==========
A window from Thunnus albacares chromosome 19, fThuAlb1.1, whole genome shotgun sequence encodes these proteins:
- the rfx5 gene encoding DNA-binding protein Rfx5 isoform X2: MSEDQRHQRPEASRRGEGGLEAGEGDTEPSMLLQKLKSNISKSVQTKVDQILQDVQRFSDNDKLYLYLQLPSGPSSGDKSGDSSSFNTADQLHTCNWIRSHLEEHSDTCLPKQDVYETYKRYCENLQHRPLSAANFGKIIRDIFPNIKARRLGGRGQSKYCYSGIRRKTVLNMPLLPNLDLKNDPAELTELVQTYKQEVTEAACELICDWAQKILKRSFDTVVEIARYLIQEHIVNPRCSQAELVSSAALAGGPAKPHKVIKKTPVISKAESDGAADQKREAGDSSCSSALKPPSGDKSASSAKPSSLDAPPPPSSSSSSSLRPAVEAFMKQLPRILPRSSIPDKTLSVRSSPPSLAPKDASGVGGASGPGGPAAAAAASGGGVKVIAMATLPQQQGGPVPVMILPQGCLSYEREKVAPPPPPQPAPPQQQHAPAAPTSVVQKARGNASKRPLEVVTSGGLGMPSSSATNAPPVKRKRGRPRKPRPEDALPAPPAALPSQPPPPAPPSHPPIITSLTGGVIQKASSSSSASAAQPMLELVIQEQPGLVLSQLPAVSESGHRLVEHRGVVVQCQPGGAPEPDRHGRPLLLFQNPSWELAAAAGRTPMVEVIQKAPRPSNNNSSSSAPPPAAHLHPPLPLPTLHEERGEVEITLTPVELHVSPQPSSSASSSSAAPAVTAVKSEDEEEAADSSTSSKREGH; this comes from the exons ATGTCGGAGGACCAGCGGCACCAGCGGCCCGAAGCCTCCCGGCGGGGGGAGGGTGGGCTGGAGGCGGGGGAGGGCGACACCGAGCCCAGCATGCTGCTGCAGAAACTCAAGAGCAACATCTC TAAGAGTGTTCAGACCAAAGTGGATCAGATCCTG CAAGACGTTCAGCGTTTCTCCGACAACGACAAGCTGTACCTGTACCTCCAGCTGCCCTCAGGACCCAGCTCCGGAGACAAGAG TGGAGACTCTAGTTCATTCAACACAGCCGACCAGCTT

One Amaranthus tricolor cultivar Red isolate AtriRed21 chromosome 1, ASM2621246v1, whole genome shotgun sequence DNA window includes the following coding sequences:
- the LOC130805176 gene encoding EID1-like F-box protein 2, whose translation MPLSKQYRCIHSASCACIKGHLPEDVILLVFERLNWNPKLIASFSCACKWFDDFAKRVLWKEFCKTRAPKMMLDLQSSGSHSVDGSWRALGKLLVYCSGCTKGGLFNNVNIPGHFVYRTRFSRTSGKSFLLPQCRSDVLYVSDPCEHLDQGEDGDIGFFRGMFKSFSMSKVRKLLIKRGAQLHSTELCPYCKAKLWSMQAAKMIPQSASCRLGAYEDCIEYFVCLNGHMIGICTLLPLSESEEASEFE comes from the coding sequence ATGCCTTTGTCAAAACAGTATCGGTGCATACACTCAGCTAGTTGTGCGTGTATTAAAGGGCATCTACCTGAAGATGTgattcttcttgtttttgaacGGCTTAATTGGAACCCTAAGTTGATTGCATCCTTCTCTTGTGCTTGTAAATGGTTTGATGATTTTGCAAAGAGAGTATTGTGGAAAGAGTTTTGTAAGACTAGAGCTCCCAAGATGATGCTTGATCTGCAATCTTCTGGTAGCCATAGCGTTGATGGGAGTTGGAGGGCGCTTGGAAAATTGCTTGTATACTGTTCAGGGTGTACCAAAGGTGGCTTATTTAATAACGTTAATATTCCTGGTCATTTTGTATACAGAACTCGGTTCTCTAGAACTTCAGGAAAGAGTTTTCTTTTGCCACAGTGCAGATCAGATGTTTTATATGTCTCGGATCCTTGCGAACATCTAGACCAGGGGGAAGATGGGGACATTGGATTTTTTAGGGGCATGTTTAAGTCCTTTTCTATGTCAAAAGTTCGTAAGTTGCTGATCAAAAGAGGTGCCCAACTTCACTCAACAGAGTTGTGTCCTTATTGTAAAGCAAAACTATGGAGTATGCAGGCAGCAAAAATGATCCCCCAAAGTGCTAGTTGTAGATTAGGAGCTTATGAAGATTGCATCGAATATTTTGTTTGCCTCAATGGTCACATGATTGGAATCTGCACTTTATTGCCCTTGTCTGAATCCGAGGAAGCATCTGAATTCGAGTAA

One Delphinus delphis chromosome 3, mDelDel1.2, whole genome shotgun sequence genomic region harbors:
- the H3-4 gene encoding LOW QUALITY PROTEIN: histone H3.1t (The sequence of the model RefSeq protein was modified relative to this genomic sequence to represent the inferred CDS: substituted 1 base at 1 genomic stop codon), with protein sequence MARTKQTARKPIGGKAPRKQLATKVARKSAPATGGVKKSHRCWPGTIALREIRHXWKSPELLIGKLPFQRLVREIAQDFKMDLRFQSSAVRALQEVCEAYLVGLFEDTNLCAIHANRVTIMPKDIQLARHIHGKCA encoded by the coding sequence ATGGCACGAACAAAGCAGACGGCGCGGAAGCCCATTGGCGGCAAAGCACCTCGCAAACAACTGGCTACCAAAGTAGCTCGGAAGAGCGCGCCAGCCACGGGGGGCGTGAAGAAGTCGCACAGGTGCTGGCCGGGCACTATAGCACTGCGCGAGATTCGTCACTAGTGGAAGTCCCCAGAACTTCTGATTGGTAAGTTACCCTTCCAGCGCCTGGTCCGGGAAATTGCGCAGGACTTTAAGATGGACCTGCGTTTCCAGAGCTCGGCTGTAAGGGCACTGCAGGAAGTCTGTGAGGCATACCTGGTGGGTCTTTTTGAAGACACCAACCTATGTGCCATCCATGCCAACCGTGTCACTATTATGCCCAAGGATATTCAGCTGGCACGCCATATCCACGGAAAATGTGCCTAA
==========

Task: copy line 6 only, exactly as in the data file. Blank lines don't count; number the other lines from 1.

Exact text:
- the H3-4 gene encoding LOW QUALITY PROTEIN: histone H3.1t (The sequence of the model RefSeq protein was modified relative to this genomic sequence to represent the inferred CDS: substituted 1 base at 1 genomic stop codon), with protein sequence MARTKQTARKPIGGKAPRKQLATKVARKSAPATGGVKKSHRCWPGTIALREIRHXWKSPELLIGKLPFQRLVREIAQDFKMDLRFQSSAVRALQEVCEAYLVGLFEDTNLCAIHANRVTIMPKDIQLARHIHGKCA encoded by the coding sequence ATGGCACGAACAAAGCAGACGGCGCGGAAGCCCATTGGCGGCAAAGCACCTCGCAAACAACTGGCTACCAAAGTAGCTCGGAAGAGCGCGCCAGCCACGGGGGGCGTGAAGAAGTCGCACAGGTGCTGGCCGGGCACTATAGCACTGCGCGAGATTCGTCACTAGTGGAAGTCCCCAGAACTTCTGATTGGTAAGTTACCCTTCCAGCGCCTGGTCCGGGAAATTGCGCAGGACTTTAAGATGGACCTGCGTTTCCAGAGCTCGGCTGTAAGGGCACTGCAGGAAGTCTGTGAGGCATACCTGGTGGGTCTTTTTGAAGACACCAACCTATGTGCCATCCATGCCAACCGTGTCACTATTATGCCCAAGGATATTCAGCTGGCACGCCATATCCACGGAAAATGTGCCTAA